The rapid recovery the USA made from the recession of 1920-21 was probably due to some very unusual factors. The twenties happened to be a time of great innovation which included radio, electronic appliances, mass production of the automobile, and the beginning of air transportation. This alone was probably enough to propel the economy upwards against countervailing forces.

Another factor many choose to leave out is that the "twenties" saw a huge expansion of retail credit. Its doubtful there would have been a market for most of what was produced without this credit. Wages were low in the twenties and the "middle class" in America was still forming.

I actually studied economics and earned a degree in the field from a major university. Part of what I studied included American economic history. I have no objection to you giving your opinion. However, it appears to be based on what I will call some "revisionist" articles. If you are right than 99 out of 100 economists are wrong.
The Austrian School is far from the ignored minority view you pretend it to be. If you really have an econ degree you'd know that.

Not that being a so-called "mainstream" economist is anything to be proud of. Being considered "other than reputable" by that bunch is something of a badge of honor. And for quite a few years now, I'd say that 99 out of 100 economists being wrong is a pretty close quantification of the profession's level of...errrrr..."success."

Also, the expansion of credit in the 1920s led to a massive mid-20s land bubble which is the first of several serial bubbles that culminated in the 1929 crash and subsequent depression. I wouldn't put that credit expansion in the "plus" column...but maybe that's a "mainstream" economist thing.

And regarding your post from yesterday heralding TARP and Porkulus as having saved us from a Depression, when exactly would you have the government eliminate the deficit and begin the many years of budget surpluses that will be necessary to pay off the unbelievable mountain of debt we've acquired?? The Obummer crowd has been out there declaring victory using the NBER's call of an end to the "recession" in 2009, but yet I keep hearing boneheads like Krugman bellyaching that we still can't cut our profligate spending because we're in a recession. NBER says the recession's long over...right? Regardless, the debt pushers keep insisting on giving the addicts their credit fix with freshly minted money. That path is suicide.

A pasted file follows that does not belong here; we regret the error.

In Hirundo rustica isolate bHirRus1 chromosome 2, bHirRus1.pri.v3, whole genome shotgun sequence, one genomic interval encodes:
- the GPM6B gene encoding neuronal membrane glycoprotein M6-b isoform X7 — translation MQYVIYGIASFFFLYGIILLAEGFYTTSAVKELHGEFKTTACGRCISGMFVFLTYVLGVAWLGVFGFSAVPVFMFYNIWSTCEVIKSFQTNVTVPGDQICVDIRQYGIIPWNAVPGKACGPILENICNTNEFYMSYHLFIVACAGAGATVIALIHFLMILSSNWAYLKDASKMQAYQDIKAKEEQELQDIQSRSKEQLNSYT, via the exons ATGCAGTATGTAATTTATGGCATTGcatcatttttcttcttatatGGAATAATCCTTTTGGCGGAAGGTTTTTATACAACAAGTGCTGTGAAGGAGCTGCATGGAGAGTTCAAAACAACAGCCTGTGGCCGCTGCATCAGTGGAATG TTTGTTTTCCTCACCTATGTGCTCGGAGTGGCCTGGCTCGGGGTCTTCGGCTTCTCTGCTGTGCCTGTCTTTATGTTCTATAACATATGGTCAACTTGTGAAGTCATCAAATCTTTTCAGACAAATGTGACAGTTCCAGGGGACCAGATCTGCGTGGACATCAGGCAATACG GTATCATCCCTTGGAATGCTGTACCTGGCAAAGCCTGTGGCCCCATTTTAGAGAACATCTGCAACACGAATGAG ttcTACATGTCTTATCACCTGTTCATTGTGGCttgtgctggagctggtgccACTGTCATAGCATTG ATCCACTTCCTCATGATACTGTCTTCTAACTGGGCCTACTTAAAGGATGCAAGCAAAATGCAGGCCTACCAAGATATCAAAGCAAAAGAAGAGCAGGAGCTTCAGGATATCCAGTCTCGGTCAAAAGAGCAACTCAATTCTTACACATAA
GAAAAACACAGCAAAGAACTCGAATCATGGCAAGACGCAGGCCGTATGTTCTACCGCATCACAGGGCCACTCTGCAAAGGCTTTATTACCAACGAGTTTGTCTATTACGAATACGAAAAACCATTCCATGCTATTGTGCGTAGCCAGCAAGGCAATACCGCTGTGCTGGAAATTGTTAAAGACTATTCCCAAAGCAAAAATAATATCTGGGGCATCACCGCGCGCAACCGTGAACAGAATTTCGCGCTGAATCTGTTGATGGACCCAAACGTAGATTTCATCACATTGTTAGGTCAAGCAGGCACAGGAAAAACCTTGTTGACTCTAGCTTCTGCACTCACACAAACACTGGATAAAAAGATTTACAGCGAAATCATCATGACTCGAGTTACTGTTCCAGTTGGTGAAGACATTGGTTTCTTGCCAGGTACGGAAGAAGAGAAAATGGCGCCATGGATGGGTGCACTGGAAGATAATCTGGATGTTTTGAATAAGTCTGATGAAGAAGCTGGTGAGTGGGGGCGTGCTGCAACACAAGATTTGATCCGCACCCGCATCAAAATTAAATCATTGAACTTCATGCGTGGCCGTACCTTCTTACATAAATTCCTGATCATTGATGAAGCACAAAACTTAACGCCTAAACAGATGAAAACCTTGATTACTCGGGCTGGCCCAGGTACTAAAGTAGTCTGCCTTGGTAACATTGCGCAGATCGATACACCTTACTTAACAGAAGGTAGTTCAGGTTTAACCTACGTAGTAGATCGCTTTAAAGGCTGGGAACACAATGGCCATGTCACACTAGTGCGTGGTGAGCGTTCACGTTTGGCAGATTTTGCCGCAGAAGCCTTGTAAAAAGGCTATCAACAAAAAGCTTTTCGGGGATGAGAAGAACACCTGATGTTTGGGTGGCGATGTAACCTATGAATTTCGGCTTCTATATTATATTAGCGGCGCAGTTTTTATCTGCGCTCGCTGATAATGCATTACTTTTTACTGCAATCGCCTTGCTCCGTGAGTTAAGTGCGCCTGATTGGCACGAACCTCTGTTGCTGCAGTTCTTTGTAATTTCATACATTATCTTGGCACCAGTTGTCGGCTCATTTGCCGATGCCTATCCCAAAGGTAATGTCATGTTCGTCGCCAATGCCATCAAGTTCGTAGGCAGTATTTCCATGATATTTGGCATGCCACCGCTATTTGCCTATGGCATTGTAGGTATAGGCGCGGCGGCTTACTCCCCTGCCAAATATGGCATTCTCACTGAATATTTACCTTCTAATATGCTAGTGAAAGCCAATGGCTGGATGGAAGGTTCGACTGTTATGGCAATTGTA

We need to get to some real budget control and deficit cutting before we force a bond market dislocation and ensuing sovereign debt servicing crisis that could well make the 1930s look like happy days. Given their recent performance, all we can count on from the mainstream economists in such a crisis is a non-definitive attempt at an explanation of what they think might have happened to us, and that months after such an explanation might actually be useful.
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Old 02-18-2011, 12:00 PM
 
Location: Conejo Valley, CA
12,476 posts, read 17,004,659 times
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Quote:
Originally Posted by Bob from down south View Post
The Austrian School is far from the ignored minority view you pretend it to be. If you really have an econ degree you'd know that.
This is funny, the Austrian schools is hardly mentioned in economic textbooks, yet you believe having an econ degree would lead one to believe that its not an ignored minority.

The reason the Austrians are ignored isn't so much about the ideas, but rather their failure to justify their ideas. Austrian economics is more like a religion or political ideology and that is why its so often ignored in economics. Furthermore their theories have become unfalsifiable, if you show them evidence that their ideas are inaccurate they just dismiss the methods used. Some of the people associated with the school are read on some level, but if you surveyed recent grads they would know little about even the the most famous figures (e.g., Hayek, Mise, etc).